Printer-friendly versionSend by emailPDF version
Summary of a paper presented at a conference on the Ratification and Domestication of The African Union Protocol

The ratification of the Protocol to the African Charter on Human and People’s Rights on the Rights of Women in Africa is simply the first step in the right direction for African countries. Its domestication comes next, and will be a long and laborious task for governments and the many organizations that will assist them in this undertaking. Many strategies have been suggested as potential approaches to the domestication of the Protocol. Anne Atieno Amada advocates for negotiation to be implemented in the process.

As Deputy Executive Director of Kenya’s Federation of Women Lawyers (FIDO), Atieno Amada argues that litigation, perhaps a natural choice for the domestication of the Protocol, is not the best solution. Litigation involves going to court and having the judge or magistrate preside over the particular case in order to make a decision on the dispute. Atieno Amada’s experiences with FIDO have shown that litigation has several limitations. These include the principle of “Stare Decisis,” that commands similar cases must be decided in the same way. Litigation is time consuming and expensive; involves difficulties in implementation, enforcement and compliance; and the public nature of proceedings often diverts attention from the issue. Finally, the dominance of men in the judicial system is a problem, and may be detrimental to domesticating the Protocol should a particular judge not align himself with the views of women’s rights.

Alternative Dispute Resolution (ADR) encompasses a variety of process by which conflict can be resolved without litigation. It presents a number of options that cater to the particular situation or conflict. The implementation of the Protocol can be seen as conflict in that it puts women, as claim holders, on one hand and the government, as bearers of duty, on the other. Conflict can be described as a disagreement or competition of interests, and the women’s movement may indeed be perceived as a threat to African governments in these ways. Conflict may be seen in terms of data disputes, which revolve around information; value disputes, which arise as a result of a clash of ideas; relationship disputes, which include marital and commercial disagreements; behavioral disputes caused by clashes in habits, customs and culture, and; structural disputes that take place in institutions and bureaucracies. In implementing the Protocol, and indeed the realization of any women’s rights, all elements of conflict are present. In responding to, and dealing with conflict there are a number of options available. Avoidance, toleration, mediation, litigation, self-help and negotiation are all methods of dealing with conflict that may be potentially employed.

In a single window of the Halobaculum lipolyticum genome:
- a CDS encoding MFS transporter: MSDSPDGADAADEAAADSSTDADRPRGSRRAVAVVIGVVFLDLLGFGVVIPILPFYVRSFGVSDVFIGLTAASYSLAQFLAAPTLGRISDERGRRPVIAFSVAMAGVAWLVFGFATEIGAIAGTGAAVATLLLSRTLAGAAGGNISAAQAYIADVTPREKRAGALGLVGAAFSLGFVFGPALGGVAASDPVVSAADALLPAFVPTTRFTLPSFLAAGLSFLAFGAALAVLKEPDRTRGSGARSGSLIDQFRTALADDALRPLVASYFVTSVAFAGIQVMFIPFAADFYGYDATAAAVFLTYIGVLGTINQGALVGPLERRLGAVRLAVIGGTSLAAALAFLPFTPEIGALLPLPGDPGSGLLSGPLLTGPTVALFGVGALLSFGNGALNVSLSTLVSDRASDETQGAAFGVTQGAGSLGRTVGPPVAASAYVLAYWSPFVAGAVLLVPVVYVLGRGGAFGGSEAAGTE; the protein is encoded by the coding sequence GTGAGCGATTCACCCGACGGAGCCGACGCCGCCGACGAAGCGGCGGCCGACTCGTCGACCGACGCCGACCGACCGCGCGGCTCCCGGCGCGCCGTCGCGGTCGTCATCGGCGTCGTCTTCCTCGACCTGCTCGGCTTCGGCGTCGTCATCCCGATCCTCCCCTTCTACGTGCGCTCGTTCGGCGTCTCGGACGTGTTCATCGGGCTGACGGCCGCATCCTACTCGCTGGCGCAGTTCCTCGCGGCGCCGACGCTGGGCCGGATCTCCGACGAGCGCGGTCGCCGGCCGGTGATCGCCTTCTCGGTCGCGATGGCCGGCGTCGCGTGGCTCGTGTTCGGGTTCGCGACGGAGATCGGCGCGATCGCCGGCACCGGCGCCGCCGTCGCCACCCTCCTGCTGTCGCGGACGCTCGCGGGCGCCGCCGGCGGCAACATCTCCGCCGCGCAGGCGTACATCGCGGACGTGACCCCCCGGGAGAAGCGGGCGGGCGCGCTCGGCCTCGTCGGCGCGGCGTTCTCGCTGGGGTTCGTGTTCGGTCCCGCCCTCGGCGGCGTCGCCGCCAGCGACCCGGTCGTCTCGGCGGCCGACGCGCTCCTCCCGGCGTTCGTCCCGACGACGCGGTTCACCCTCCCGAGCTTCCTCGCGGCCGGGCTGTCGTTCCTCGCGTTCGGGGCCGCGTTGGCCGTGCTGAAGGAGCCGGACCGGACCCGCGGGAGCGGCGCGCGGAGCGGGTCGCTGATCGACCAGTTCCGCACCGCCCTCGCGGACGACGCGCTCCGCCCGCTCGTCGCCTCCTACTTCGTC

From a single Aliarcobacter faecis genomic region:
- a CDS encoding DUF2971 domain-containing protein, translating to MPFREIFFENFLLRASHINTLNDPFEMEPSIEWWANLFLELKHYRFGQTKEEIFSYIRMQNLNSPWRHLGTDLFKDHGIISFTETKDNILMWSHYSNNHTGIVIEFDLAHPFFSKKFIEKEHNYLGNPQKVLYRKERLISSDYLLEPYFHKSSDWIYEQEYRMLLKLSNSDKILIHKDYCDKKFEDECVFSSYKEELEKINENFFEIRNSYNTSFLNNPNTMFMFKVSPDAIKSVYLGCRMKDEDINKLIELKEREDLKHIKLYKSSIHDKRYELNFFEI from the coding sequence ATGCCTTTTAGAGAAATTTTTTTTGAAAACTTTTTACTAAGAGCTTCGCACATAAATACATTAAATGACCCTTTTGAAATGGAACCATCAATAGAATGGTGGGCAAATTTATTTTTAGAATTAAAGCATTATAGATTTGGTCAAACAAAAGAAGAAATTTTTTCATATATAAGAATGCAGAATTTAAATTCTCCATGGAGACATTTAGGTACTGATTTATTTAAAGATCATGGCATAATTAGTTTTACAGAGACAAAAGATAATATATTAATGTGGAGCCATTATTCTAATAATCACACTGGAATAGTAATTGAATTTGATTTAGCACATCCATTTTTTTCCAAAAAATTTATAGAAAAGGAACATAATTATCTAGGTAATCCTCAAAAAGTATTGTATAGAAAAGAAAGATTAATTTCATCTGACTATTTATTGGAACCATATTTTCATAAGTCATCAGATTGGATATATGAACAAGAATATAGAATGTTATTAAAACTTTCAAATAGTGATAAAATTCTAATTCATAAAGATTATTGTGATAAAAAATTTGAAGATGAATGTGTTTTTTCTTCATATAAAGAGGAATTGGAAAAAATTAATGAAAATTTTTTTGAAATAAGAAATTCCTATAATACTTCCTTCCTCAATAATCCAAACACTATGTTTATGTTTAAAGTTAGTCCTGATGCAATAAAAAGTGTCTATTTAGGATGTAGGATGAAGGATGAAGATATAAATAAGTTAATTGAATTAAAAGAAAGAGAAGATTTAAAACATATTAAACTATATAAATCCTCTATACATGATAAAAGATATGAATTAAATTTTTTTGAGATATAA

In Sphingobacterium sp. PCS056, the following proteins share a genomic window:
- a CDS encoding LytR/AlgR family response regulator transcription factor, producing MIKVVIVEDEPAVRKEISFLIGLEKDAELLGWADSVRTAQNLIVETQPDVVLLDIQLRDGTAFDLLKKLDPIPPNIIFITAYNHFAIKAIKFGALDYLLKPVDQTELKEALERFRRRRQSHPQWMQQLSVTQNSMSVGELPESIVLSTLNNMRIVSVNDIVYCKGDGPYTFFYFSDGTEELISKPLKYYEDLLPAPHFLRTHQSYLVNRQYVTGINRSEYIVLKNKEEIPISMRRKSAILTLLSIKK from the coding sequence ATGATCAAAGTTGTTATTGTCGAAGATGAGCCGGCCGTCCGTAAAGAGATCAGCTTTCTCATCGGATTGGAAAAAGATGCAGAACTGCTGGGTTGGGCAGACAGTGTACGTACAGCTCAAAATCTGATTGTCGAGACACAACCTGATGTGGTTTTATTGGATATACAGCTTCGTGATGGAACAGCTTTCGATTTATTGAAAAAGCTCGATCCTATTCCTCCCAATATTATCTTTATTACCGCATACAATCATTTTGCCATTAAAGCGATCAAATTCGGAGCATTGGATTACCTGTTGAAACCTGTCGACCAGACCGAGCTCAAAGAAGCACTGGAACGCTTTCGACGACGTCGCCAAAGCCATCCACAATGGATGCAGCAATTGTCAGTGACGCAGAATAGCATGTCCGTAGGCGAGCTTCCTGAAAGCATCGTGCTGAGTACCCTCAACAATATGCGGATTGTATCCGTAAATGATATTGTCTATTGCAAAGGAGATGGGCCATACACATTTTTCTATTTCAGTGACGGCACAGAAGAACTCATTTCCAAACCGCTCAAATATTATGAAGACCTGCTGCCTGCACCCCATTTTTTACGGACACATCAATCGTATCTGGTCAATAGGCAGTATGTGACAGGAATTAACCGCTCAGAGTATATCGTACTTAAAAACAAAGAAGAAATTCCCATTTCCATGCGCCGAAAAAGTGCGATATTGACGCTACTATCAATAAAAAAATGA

Negotiation involves a formal discussion between people and groups attempting to reach an agreement. The main goal of such an exercise is to meet certain interests or needs in a manner that is collaborative and peaceful, without being apologetic or giving in. In order to be successful, negotiation must separate people from the problem, focus on interests and not positions, involve a variety of possible solutions, and have a result based on some objective standard or practice.

In her conclusion, Atieno Amada states that the Protocol, which, as she adds, is a right of women to equality, non-discrimination, elimination of harmful practices, access to justice and equal protection under the law, cannot be negotiated away by governments. Negotiation, and the process of negotiation, may indeed be a strategy, not only to implement the protocol, but to remind governments of their duty to protect the rights of all citizens.

* * This is a summarised version of a paper presented at a conference on the Ratification and Domestication of The African Union Protocol to the African Charter on Human and Peoples Rights on Rights of Women in Africa. The conference, held between 27-30 September in Addis Ababa, Ethiopia, was co-convened by the African Union Commission and the Solidarity for African Women’s Rights Coalition (SOAWR). The full length versions of all papers presented at the conference will be released in book form in January 2006.

* Summarized by Karoline Kemp, Commonwealth of Learning Young Professionals Intern, Fahamu.

* Please send comments to